Performance time (2.5% ± 2.6%, ES = 0.27) and mean power (–2.2% ± 3.2%, ES = –0.15) were likely worse in the IS trial. Differences in thermoregulatory and cardiovascular measures were largely unclear between trials, while feeling state was worse in the later stages of the IS trial (ES = –0.31 to –0.95). Fluid-ingestion volume was very likely lower in the IS trial (–29.7% ± 19.4%, ES = –0.97). The temperatures of CF and IS increased by 0.37°C/min and 0.02°C/min, respectively, over the mean TT duration.

Conclusions:

Ad libitum ingestion of CF resulted in improved 40-km cycling TT performance compared with IS. Participants chose greater fluid-ingestion rates in the CF trial than in the IS trial and had improved feeling state. These findings suggest that ad libitum CF ingestion is preferable to IS during cycling TTs under conditions of environmental heat stress.

Restricted access

Jennifer Brunet, Eva Guérin, and Nicolas Speranzini

Angeles, CA) was employed as the main analytic strategy. To address the first objective, a series of LGMs were estimated to model changes in feeling states over time. Models were estimated separately for each feeling state to conserve power, and the robust maximum likelihood estimator was used to account

Restricted access

Jasmin C. Hutchinson, Zachary Zenko, Sam Santich, and Paul C. Dalton

to feeling state and motivation ( Seligman, Railton, Baumeister, & Sripada, 2013 , p. 130). This is of particular importance in health-promoting behaviors, where benefits are often gained far into the future (i.e., are temporally remote), and what is most salient at the crucial moment of decision

Restricted access

Rachel Arnold, Nicole Bolter, Lori Dithurbide, Karl Erickson, Blair Evans, Larkin Lamarche, Sean Locke, Eric Martin, and Kathleen Wilson

Edited by Kim Gammage

feeling state (pleasant to unpleasant), arousal state (excitement to boredom), and amount of physical effort (no exertion to maximal exertion). Significant differences between conditions emerged for arousal and perceived exertion. Participants reported lower arousal and lower perceived exertion when using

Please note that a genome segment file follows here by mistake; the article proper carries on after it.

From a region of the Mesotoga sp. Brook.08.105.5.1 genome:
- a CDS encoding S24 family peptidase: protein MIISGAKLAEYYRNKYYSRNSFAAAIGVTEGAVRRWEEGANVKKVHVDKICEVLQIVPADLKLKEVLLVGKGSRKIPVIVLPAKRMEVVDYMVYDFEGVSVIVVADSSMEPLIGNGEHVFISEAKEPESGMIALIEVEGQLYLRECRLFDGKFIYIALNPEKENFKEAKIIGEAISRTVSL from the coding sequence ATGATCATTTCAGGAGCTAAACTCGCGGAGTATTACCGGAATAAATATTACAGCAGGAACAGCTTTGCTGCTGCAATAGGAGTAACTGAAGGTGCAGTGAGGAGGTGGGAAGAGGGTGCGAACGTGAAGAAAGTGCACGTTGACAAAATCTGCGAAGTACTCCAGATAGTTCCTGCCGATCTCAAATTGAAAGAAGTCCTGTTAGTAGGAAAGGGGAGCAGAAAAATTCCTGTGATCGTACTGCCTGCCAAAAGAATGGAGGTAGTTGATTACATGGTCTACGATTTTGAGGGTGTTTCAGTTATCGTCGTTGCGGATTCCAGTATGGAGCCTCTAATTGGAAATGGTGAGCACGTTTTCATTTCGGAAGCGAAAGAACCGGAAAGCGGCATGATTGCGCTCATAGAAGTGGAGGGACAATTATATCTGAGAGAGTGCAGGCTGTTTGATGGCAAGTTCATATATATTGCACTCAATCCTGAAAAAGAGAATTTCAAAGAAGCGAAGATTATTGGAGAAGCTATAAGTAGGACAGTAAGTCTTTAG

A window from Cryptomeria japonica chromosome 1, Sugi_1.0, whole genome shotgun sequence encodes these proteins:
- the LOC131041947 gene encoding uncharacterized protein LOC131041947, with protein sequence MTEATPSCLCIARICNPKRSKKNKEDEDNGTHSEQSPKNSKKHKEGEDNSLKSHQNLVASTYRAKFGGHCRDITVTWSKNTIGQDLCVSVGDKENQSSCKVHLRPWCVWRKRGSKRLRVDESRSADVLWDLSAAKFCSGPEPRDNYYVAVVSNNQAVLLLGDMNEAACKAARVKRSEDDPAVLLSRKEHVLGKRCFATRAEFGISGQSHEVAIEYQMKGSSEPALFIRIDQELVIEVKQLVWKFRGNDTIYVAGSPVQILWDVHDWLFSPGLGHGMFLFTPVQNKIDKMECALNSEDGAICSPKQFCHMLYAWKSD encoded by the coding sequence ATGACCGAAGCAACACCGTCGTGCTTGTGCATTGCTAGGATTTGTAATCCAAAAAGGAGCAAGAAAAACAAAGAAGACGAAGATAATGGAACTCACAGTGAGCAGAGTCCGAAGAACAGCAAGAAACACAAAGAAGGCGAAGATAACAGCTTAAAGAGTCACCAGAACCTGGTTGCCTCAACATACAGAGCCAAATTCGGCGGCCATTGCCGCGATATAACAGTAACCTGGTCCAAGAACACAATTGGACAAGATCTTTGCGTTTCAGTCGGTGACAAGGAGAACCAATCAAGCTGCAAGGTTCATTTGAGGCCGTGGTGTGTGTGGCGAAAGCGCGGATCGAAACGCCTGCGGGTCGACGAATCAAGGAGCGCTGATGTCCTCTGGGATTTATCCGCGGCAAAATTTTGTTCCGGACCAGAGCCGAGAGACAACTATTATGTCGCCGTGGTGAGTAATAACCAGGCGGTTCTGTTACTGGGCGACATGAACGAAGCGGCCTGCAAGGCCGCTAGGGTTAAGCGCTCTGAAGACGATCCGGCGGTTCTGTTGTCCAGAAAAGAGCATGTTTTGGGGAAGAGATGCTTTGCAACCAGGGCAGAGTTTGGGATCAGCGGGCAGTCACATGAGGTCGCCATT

Restricted access

Vagner Deuel de Oliveira Tavares, Nicole Leite Galvão-Coelho, Joseph Firth, Simon Rosenbaum, Brendon Stubbs, Lee Smith, Davy Vancampfort, and Felipe Barreto Schuch

. Moderators of the exercise/feeling-state relationship: the influence of self-efficacy, baseline, and in-task feeling states at moderate- and high-intensity exercise . J Appl Soc Psychol . 2002 ; 32 ( 7 ): 1379 – 1395 . doi:10.1111/j.1559-1816.2002.tb01442.x 10.1111/j.1559-1816.2002.tb01442.x 47. East

Restricted access

John Cairney, Heather Clark, Dean Dudley, and Dean Kriellaars

, for example, knowledge, nor could we include other variables within specific domains (e.g., fun as an affective or feeling state, or confidence as a motivational variable). Although we acknowledge this as a limitation, the relative paucity of empirical research as to whether even a subset of domains

Restricted access

Kira L. Innes, Jeffrey D. Graham, and Steven R. Bray

) prior to each endurance handgrip trial. The Feeling Scale is a single-item scale to assess current feeling state. It is rated on an 11-point, bipolar scale ranging from −5 ( very bad ) to +5 ( very good ) at the scale endpoints and 0 ( neutral ) at the center point. Rating of Perceived Physical Exertion

Restricted access

Jeanette M. Ricci, Todd A. Astorino, Katharine D. Currie, and Karin A. Pfeiffer

the protocol duration. An additional research gap that must be addressed in future studies investigating various HIIE protocols in children is the assessment of children’s affective (ie, feeling state) and enjoyment responses given that perceptual responses are correlates of habitual PA and exercise